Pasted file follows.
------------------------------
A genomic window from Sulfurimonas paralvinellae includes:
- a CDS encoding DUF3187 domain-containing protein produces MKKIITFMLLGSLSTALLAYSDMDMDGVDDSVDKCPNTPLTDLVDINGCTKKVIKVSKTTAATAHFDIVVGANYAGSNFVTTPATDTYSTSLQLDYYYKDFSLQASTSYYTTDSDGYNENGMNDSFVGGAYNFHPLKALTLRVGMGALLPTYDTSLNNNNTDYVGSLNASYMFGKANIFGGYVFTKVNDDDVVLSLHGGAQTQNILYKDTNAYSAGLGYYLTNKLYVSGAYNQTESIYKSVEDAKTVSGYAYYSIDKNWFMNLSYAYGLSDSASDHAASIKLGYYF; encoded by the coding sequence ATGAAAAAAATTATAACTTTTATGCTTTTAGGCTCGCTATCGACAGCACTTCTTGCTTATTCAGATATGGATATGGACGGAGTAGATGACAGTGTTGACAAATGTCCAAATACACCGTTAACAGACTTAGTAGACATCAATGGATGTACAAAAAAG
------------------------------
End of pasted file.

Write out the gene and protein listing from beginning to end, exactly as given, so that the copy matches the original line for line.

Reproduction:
A genomic window from Sulfurimonas paralvinellae includes:
- a CDS encoding DUF3187 domain-containing protein produces MKKIITFMLLGSLSTALLAYSDMDMDGVDDSVDKCPNTPLTDLVDINGCTKKVIKVSKTTAATAHFDIVVGANYAGSNFVTTPATDTYSTSLQLDYYYKDFSLQASTSYYTTDSDGYNENGMNDSFVGGAYNFHPLKALTLRVGMGALLPTYDTSLNNNNTDYVGSLNASYMFGKANIFGGYVFTKVNDDDVVLSLHGGAQTQNILYKDTNAYSAGLGYYLTNKLYVSGAYNQTESIYKSVEDAKTVSGYAYYSIDKNWFMNLSYAYGLSDSASDHAASIKLGYYF; encoded by the coding sequence ATGAAAAAAATTATAACTTTTATGCTTTTAGGCTCGCTATCGACAGCACTTCTTGCTTATTCAGATATGGATATGGACGGAGTAGATGACAGTGTTGACAAATGTCCAAATACACCGTTAACAGACTTAGTAGACATCAATGGATGTACAAAAAAG